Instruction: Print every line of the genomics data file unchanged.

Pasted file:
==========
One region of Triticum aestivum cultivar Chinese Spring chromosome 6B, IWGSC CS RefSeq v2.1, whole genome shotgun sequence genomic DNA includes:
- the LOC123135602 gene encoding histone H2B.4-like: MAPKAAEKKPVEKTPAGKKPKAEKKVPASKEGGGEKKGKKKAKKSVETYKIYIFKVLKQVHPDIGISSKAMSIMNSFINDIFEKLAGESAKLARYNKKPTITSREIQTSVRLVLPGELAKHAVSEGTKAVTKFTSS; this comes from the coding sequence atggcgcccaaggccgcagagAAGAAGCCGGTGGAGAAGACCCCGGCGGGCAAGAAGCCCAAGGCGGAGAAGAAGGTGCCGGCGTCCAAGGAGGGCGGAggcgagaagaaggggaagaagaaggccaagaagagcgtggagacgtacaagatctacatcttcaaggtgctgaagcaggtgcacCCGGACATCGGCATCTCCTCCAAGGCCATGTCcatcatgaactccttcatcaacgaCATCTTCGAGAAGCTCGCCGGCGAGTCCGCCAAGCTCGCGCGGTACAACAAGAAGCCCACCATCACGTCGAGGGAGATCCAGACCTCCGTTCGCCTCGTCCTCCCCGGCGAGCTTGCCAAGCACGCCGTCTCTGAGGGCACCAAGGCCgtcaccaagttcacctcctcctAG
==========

One region of Triticum aestivum cultivar Chinese Spring chromosome 6B, IWGSC CS RefSeq v2.1, whole genome shotgun sequence genomic DNA includes:
- the LOC123135602 gene encoding histone H2B.4-like: MAPKAAEKKPVEKTPAGKKPKAEKKVPASKEGGGEKKGKKKAKKSVETYKIYIFKVLKQVHPDIGISSKAMSIMNSFINDIFEKLAGESAKLARYNKKPTITSREIQTSVRLVLPGELAKHAVSEGTKAVTKFTSS; this comes from the coding sequence atggcgcccaaggccgcagagAAGAAGCCGGTGGAGAAGACCCCGGCGGGCAAGAAGCCCAAGGCGGAGAAGAAGGTGCCGGCGTCCAAGGAGGGCGGAggcgagaagaaggggaagaagaaggccaagaagagcgtggagacgtacaagatctacatcttcaaggtgctgaagcaggtgcacCCGGACATCGGCATCTCCTCCAAGGCCATGTCcatcatgaactccttcatcaacgaCATCTTCGAGAAGCTCGCCGGCGAGTCCGCCAAGCTCGCGCGGTACAACAAGAAGCCCACCATCACGTCGAGGGAGATCCAGACCTCCGTTCGCCTCGTCCTCCCCGGCGAGCTTGCCAAGCACGCCGTCTCTGAGGGCACCAAGGCCgtcaccaagttcacctcctcctAG